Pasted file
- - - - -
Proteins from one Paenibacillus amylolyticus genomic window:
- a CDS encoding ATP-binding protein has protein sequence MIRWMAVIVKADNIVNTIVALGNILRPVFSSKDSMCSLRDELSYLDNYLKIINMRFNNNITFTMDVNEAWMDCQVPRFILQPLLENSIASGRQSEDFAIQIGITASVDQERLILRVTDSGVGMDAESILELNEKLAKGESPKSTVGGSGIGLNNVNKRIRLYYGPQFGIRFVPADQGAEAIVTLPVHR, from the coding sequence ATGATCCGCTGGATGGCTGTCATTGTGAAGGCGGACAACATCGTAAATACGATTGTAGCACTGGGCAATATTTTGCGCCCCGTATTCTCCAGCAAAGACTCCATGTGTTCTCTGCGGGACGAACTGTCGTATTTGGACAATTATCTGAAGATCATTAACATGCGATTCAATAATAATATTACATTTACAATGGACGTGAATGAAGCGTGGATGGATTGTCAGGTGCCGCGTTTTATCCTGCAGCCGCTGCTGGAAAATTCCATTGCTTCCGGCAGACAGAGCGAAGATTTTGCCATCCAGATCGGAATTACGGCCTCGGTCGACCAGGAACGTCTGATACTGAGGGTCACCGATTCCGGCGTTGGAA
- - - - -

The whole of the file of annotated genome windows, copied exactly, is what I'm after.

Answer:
Proteins from one Paenibacillus amylolyticus genomic window:
- a CDS encoding ATP-binding protein has protein sequence MIRWMAVIVKADNIVNTIVALGNILRPVFSSKDSMCSLRDELSYLDNYLKIINMRFNNNITFTMDVNEAWMDCQVPRFILQPLLENSIASGRQSEDFAIQIGITASVDQERLILRVTDSGVGMDAESILELNEKLAKGESPKSTVGGSGIGLNNVNKRIRLYYGPQFGIRFVPADQGAEAIVTLPVHR, from the coding sequence ATGATCCGCTGGATGGCTGTCATTGTGAAGGCGGACAACATCGTAAATACGATTGTAGCACTGGGCAATATTTTGCGCCCCGTATTCTCCAGCAAAGACTCCATGTGTTCTCTGCGGGACGAACTGTCGTATTTGGACAATTATCTGAAGATCATTAACATGCGATTCAATAATAATATTACATTTACAATGGACGTGAATGAAGCGTGGATGGATTGTCAGGTGCCGCGTTTTATCCTGCAGCCGCTGCTGGAAAATTCCATTGCTTCCGGCAGACAGAGCGAAGATTTTGCCATCCAGATCGGAATTACGGCCTCGGTCGACCAGGAACGTCTGATACTGAGGGTCACCGATTCCGGCGTTGGAA